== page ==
This Safer Practice Notice introduced the National Colour Coding Scheme for hospital cleaning materials and equipment. This ensured that these items are not used in multiple areas, therefore reducing the risk of cross-infection.
Most hospitals already had a colour coding scheme but there was no consistency across the NHS. It has been estimated that there were as many as 50 different schemes currently in use, mostly revolving around the same core colours but with different specific meanings. Sometimes, even hospitals within the same trust had different schemes in place.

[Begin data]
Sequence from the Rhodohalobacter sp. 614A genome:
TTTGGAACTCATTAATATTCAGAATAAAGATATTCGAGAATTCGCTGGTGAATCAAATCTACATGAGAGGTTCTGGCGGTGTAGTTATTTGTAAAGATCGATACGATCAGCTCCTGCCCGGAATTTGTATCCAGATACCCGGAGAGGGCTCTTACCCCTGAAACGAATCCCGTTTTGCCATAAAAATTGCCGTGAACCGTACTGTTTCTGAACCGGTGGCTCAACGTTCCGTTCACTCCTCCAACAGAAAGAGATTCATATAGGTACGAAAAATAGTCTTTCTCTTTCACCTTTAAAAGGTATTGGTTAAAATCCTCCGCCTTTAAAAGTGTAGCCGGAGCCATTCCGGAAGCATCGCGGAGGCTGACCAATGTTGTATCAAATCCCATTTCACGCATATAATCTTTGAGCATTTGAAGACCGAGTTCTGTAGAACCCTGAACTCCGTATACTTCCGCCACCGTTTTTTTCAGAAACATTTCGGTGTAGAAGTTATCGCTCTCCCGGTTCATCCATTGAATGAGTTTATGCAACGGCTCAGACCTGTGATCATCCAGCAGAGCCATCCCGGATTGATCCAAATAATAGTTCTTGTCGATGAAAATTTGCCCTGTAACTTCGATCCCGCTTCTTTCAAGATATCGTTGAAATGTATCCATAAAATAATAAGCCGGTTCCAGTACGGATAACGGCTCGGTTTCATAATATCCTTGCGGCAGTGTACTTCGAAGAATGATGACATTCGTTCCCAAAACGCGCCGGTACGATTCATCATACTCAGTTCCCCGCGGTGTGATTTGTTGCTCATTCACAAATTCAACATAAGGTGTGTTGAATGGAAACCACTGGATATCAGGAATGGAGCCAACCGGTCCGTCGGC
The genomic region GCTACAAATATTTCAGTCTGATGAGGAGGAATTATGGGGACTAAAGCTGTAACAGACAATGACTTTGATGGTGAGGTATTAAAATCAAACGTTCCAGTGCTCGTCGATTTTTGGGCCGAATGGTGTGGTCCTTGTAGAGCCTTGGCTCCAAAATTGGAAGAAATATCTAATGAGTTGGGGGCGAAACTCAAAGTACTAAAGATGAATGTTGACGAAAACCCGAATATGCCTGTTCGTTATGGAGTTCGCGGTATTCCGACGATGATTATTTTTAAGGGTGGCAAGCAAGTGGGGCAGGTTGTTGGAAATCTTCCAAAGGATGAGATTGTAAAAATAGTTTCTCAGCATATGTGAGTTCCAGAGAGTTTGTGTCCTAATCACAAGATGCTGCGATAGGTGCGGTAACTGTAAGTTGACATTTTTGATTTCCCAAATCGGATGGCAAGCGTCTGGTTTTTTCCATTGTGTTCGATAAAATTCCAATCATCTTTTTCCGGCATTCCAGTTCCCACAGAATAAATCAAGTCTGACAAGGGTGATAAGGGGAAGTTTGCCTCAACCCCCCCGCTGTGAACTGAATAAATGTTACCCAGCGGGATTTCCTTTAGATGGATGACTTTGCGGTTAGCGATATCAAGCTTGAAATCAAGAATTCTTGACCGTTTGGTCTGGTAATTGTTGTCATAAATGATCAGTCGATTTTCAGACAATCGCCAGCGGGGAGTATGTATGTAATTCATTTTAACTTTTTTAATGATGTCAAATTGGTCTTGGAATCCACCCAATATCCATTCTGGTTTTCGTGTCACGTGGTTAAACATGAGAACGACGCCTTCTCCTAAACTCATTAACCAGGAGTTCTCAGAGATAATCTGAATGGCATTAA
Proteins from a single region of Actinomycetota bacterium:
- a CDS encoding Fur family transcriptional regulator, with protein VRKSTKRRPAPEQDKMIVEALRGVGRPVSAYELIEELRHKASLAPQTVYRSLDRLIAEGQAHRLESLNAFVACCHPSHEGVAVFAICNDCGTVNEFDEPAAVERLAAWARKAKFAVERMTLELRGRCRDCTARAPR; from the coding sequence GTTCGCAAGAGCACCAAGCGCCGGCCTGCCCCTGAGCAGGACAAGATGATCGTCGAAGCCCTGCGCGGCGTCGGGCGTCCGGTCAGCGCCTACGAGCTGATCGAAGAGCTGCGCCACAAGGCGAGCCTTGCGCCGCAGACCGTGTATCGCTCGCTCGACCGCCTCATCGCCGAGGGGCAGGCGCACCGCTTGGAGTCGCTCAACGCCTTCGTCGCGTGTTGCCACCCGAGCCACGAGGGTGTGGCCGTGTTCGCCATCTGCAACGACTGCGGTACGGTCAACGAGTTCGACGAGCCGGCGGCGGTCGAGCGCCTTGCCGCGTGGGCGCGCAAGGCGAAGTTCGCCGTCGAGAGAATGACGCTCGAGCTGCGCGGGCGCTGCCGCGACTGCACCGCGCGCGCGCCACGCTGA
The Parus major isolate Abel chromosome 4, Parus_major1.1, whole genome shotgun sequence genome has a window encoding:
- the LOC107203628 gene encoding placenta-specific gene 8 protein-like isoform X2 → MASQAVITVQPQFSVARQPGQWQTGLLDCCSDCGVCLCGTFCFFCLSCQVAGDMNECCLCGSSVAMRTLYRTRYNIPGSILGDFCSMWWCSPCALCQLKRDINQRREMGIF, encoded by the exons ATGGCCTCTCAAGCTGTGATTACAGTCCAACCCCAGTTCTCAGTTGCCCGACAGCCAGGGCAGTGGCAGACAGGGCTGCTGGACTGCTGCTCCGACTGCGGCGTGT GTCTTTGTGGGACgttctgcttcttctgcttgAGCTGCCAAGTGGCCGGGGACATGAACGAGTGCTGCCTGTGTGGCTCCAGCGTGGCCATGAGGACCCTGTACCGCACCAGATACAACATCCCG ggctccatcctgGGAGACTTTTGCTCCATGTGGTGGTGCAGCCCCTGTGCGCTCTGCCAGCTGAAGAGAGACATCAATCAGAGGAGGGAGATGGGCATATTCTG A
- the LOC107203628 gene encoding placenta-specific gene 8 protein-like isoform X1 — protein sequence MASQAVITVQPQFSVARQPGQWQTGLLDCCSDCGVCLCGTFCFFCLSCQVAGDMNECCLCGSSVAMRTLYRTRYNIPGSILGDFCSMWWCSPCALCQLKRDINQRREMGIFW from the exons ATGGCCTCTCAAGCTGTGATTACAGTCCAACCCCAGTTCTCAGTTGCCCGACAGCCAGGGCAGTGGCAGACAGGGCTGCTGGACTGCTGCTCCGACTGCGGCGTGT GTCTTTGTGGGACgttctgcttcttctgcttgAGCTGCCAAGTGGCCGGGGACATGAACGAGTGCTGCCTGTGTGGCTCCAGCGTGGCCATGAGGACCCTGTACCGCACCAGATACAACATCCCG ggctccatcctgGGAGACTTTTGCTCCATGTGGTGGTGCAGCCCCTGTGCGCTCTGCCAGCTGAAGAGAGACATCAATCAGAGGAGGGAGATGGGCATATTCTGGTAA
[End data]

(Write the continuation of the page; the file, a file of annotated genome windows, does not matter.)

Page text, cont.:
This presented a potential risk when staff moved from organisation to organisation, or even in from site to site. A standardised code mitigates the risk of possible cross-contamination.
The National Reporting and Learning Service (NRLS) developed a National Colour Coding Scheme for cleaning materials, set out in this document. It was designed to standardise, and in some cases streamline, existing schemes. Adopting the code would improve the safety of hospital cleaning, ensure consistency and provide clarity for staff.
The NRLS recommended that all NHS organisations providing inpatient services in England and Wales should:
• Make a policy decision to adopt the National Colour Coding Scheme, where existing practice differed.
• Develop an action plan for introducing the National Colour Coding Scheme and raise awareness of any revised practice amongst healthcare staff.